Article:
Sure, in this case, I may have got away without the simple ultrasound.  The arrhythmia was likely benign, the exam was normal, as was the twenty-five dollar ECG.  However, I like to treat patients as if they were family, or myself.  A risk-free, radiation-free echo to exclude an ASD, a cardiomyopathy or the like, seemed like a not-overkill-like request. But there are now barriers. We jumped over this time, but as increased demand for care intersects with human nature this will not be the case in the future.  And maybe that’s the goal.  Higher barriers means less consumption. 

It is not fair.  And I am frustrated.  Jumping this particular barrier took significant time, emotional energy and some inflammation.  Energy that would be better spent caring for others.

And I repeat: we will not have more healthcare, higher quality healthcare, and cheaper healthcare.  This equation is unsolvable.

In my dream world, it will be a fine day indeed, when patients ask their third-party payer how many providers-in-cubicles they will unleash on real doctors trying to do what is best for them.

You bet, I am aggravated.  I hang a lot on the doctoring peg.


5 replies on “Barriers…”

So my patient needs Fragmin rather than sit in the hospital for 3 more days.

Pre-approval required.

I spend 20 minutes on the phone.

The woman ends with "Were you satisfied with your service today?"

Yes. I was very happy to waste my time on the phone call. Why would you prescribe Fragmin for fun?

Silly question here: if the test is truly only $25 and I knew that, as the patient I'd pay it and not screw with the insurance company. But call me cynical, I'm doubting this. It may be $25 to the insurance company due to negotiated pricing but $100 to the patient who has not negotiated anything. Am I close on this?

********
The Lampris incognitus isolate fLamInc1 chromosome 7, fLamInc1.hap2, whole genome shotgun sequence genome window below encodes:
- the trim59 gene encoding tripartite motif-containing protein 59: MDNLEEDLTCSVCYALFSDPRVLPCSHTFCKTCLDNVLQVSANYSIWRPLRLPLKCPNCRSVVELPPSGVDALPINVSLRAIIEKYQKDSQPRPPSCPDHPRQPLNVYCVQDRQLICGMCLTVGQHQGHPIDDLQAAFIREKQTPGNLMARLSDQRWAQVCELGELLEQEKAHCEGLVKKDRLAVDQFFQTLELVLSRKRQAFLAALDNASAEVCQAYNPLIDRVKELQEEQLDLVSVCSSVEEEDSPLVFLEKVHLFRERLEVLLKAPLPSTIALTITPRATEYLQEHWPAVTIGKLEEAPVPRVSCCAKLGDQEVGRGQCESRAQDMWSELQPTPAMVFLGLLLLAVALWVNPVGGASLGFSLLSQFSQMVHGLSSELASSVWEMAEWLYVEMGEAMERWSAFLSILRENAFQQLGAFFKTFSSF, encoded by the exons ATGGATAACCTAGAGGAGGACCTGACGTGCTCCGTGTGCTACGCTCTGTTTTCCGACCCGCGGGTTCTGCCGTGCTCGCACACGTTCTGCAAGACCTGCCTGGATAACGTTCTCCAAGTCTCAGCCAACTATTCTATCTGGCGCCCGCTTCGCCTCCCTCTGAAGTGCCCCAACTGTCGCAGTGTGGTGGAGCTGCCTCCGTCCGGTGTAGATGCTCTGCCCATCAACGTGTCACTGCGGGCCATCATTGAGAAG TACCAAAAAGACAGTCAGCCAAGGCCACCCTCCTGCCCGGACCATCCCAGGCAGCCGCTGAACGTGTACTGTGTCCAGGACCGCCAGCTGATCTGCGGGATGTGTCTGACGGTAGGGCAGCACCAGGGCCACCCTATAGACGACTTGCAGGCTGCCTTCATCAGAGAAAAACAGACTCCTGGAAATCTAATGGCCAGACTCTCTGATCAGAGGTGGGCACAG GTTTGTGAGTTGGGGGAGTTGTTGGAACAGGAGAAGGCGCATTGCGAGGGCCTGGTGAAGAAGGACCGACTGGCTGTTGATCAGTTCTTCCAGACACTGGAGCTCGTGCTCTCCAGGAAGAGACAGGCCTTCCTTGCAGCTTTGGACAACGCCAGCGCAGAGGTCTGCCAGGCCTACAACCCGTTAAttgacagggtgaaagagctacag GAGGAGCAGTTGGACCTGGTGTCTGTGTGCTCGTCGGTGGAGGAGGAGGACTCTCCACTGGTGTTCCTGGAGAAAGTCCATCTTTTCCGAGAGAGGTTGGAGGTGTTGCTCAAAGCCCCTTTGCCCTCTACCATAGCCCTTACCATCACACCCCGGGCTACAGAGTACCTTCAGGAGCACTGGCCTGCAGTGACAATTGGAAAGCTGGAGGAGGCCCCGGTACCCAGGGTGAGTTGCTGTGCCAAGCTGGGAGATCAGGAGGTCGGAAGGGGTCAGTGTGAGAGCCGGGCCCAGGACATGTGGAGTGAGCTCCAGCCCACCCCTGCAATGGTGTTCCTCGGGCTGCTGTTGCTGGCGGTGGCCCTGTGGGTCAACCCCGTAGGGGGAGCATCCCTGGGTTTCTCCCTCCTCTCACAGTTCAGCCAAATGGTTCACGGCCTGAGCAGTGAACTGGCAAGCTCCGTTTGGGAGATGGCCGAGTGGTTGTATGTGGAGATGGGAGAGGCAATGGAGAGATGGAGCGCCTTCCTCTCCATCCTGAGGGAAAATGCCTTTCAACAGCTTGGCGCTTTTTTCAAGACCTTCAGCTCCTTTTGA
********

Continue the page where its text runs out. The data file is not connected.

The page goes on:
I cant wait for O'bama care. Give me another shot of cool-aide.

Sherri – It ash been my experience that most doctors and facilities will accept the same payment amount from a patient that they would form an insurance company.

Would Anthem have put this policy in place if not for the overzealous doctors running un-needed tests?

Fragmin? Oh my. That is sad.

Sherri: An ECG costs 25 dollars. A stress echo much more, medicare allowable 269.

But our echo machine costs 300,000. and the technicians need to be paid–including their benefits. Herein is a microcosm as to why declining reimbursement is driving more specialists to be employed by hospitals.

A vignette: There exists a little hand held echo machines which I could put on a patient during an office visit. That would be cool, but unfortunately they are prohibitively expensive. Moreover, regulations dictate that to get paid, I would have to be certified, the lab certified, the technician certified, and a 3 page report generated for a 5 minute study. Excessive regulation and potential liability preclude much that could be accomplished in medicine.

Also, I just asked my billing department, and yes, we bill a self-pay the same as medicare allowable.

David: The problem is that a few poorly behaved children ruin it for the entire class. This is sad for the overwhelming majority who play by the rules.

Most experts believe that the real expansion in costs of medical imaging has less to do with doctor transgressions, and more to do with excessive regulation and inherent costs of doing business in our present system.

For example, how can an echo be cheap, if the machine costs 300,000. Doctors' over-zealousness gets the most press, but is the least contributory to the morass.

Thanks for writing.